Triple Shot XIX
January 4, 2011
For my next trick, I will briefly open my door and let you place a foot inside my head. Wait, that sounds a little dangerous. I mean that metaphorically of course, but anytime you feel the need to stick your foot inside my head, I probably deserve it, and I encourage you in advance. However, for now please keep your literal foot still as I invite you into a little unmapped place I like to call My Brain. [Disclaimer: It can be argued that this blog is basically an open invitation to My Brain anyway, but this time we’re going deeper. Like recesses of my mind stuff. Orange you glad you’re reading this TODAY?!] Before we get all gushy about materialistic things as normally found in Triple Shots, why don’t we take a condensed trip down What-Munz-Wants Lane, which happens to rest right in the heart of My Brain?
Ignition. La di da, here we go. Unfortunately What-Munz-Wants Ln. looks absolutely nothing like Jackson Hole, Wyoming, so if you are reading this from a different area of the world, this might look familiar. It’s not that I hate Jackson, I don’t, it’s just I’m ready to explore other options and lifestyles. My good friend Rachel S. said it best when she asked of the people of Jackson, “do we really have nothing else to talk about besides the powder?” Truthfully, there are many things we are able to talk about (Let’s list a few! “The Tourist” getting nominated for a Best Picture Golden Globe. The endless Kindle debate. The joke that is the $65 million production of “Spider-Man: Turn Off The Dark”. Why the word ‘local’ is such a huge deal in Jackson. What the fuck is the deal with the Oprah Winfrey Network, and why doesn’t spell check flag the word ‘Winfrey’? ect.), but only a select few people in Jackson would have an opinion on any of this. I’ve said it before and I’ve said it again: Jackson Hole is Neverland; you don’t grow up until you leave. And that’s precisely what I intend to do when I go to Chicago. I wanna grow up. (For the record, I am not a Toys R Us kid. I’ve only been to that store once. I was 10 and it was awesome, but I was 10.)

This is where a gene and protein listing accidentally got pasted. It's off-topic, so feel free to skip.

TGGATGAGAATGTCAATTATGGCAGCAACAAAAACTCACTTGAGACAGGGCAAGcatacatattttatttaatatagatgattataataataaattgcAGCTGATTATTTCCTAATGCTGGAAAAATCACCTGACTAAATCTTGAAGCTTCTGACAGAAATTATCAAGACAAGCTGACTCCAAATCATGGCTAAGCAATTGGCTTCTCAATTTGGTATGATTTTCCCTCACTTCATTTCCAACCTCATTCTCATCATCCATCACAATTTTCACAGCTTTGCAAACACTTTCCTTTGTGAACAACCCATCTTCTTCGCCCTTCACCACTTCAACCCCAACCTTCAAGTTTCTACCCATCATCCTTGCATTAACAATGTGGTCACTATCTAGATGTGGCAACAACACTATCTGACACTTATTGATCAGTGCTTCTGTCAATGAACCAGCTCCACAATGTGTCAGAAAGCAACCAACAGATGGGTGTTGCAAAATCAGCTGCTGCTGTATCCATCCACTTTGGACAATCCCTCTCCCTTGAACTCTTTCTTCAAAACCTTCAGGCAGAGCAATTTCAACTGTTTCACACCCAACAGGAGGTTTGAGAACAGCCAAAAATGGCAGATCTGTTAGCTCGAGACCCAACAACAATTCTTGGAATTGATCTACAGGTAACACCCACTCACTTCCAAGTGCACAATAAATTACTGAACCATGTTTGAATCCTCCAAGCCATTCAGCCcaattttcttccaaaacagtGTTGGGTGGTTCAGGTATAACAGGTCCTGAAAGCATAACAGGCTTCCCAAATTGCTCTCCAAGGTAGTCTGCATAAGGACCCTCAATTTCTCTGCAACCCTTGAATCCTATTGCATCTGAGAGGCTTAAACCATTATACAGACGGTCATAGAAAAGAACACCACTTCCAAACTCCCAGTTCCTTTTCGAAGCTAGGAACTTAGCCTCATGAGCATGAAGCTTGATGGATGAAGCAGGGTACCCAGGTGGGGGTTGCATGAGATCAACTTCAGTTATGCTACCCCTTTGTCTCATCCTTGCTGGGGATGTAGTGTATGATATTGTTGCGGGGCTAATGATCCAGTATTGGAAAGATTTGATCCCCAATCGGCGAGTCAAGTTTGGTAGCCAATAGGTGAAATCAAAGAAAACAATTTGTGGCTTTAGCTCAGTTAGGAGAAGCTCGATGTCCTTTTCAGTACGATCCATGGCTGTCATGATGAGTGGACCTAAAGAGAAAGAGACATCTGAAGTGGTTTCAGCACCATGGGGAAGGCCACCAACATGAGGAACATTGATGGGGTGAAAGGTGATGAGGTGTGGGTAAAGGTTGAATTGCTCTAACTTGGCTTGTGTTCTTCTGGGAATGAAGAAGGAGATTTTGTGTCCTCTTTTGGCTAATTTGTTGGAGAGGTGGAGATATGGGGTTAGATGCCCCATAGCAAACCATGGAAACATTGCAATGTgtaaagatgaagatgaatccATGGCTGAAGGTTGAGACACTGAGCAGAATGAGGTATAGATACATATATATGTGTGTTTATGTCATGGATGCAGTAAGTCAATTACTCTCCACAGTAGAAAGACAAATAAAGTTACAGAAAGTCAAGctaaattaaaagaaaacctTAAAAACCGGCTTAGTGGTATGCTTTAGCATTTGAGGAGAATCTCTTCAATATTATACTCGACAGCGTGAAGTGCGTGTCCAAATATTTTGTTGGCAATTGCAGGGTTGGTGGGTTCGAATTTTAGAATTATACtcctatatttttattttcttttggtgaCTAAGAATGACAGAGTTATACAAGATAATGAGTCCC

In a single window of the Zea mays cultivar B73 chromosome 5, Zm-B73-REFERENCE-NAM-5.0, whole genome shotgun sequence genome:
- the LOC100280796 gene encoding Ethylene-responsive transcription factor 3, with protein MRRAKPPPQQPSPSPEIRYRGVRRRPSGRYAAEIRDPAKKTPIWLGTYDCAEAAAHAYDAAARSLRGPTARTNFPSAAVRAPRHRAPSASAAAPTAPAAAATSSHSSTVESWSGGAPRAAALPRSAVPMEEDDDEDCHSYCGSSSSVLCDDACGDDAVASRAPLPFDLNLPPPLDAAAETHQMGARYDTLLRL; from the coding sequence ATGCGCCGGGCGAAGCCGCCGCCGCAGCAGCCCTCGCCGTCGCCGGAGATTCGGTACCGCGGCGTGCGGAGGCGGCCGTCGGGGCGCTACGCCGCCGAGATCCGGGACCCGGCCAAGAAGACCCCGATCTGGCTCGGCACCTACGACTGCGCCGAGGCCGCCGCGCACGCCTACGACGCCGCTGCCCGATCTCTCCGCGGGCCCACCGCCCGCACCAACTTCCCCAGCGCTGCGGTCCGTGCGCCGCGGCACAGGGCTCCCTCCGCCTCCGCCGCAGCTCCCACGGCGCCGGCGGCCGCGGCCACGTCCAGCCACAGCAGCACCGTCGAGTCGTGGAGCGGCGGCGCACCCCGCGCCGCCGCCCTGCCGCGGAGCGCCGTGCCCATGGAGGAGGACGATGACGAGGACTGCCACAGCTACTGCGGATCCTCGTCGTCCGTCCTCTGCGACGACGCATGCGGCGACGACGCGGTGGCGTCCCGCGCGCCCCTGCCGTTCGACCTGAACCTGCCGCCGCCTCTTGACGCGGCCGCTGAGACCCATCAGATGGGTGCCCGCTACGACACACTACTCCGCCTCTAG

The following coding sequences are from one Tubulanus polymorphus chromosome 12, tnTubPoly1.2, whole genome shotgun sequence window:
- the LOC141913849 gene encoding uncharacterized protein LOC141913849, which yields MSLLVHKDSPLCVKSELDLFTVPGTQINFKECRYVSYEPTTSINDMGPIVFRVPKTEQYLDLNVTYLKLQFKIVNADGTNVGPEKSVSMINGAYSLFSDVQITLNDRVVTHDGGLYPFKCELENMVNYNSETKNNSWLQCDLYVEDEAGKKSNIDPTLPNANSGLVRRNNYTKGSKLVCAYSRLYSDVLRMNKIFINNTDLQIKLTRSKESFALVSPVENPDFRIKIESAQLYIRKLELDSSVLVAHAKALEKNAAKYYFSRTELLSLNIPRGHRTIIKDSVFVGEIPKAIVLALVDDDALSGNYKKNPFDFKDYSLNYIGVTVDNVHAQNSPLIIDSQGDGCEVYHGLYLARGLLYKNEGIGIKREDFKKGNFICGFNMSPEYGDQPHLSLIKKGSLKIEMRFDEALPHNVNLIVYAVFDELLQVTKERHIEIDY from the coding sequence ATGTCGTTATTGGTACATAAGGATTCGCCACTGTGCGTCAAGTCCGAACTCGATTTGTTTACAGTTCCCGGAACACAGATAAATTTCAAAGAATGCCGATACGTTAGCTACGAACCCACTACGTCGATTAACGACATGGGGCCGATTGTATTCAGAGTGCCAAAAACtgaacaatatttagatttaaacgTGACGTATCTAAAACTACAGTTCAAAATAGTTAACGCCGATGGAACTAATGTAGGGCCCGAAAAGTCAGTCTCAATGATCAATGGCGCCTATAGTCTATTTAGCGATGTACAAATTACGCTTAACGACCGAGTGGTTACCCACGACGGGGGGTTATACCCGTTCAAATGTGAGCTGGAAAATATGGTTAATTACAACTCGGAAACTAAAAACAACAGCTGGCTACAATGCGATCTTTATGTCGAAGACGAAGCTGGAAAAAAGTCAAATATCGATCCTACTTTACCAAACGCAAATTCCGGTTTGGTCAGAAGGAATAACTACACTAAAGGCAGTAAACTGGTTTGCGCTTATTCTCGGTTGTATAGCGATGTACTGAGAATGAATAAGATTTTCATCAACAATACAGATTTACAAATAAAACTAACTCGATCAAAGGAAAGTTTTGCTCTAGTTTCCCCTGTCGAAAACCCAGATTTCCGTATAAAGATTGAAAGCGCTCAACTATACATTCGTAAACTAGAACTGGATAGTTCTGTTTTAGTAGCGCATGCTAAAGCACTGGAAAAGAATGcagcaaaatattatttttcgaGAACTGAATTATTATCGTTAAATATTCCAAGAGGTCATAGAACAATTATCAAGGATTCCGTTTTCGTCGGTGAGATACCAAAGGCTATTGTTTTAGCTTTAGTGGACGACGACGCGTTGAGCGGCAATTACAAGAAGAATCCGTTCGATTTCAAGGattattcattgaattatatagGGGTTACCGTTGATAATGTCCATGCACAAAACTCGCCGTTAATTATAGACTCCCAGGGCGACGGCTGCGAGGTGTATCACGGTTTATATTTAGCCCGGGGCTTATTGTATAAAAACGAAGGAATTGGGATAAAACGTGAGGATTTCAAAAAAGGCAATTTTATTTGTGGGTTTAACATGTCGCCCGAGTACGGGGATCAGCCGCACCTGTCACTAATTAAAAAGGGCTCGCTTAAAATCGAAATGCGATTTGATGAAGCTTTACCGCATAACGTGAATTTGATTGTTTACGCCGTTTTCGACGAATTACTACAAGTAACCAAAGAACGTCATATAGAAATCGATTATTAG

So there’s the truth. The little house underneath the huge maple tree down towards the end of What-Munz-Wants Ln. is SOLD, and it is called Adulthood, and it’s all I need. By adulthood, I don’t mean I want to be all old and safe and boring. It doesn’t mean I don’t want to take risks. It just means that I want to be able to recognize that I’m now and adult and I have the ability to attain my personal goals. I can do neither in Jackson, and unless you’re a bro-bra skier and your goal is to meet other bro-bras and hook up with some chicks who rip, then neither can you. I hate to be pessimistic, but I don’t know a single person here under 40 who has said, “Yes, Jackson Hole is the exact place I plan to get married, advance in my career, buy a house and raise my family.” Granted that’s a very 1960s mentality to most people, but it’s pretty clear to me that most people come to Jackson to escape the real world (history has shown this) and they have no intention of doing anything else. Here, no one’s goals last longer than 6 months.
I’m different. And it’s time for me to go. Smirkey face.
So. Phew. Get your foot outta my brain and let’s talk about the first of many cool things I’m experiencing in 2011.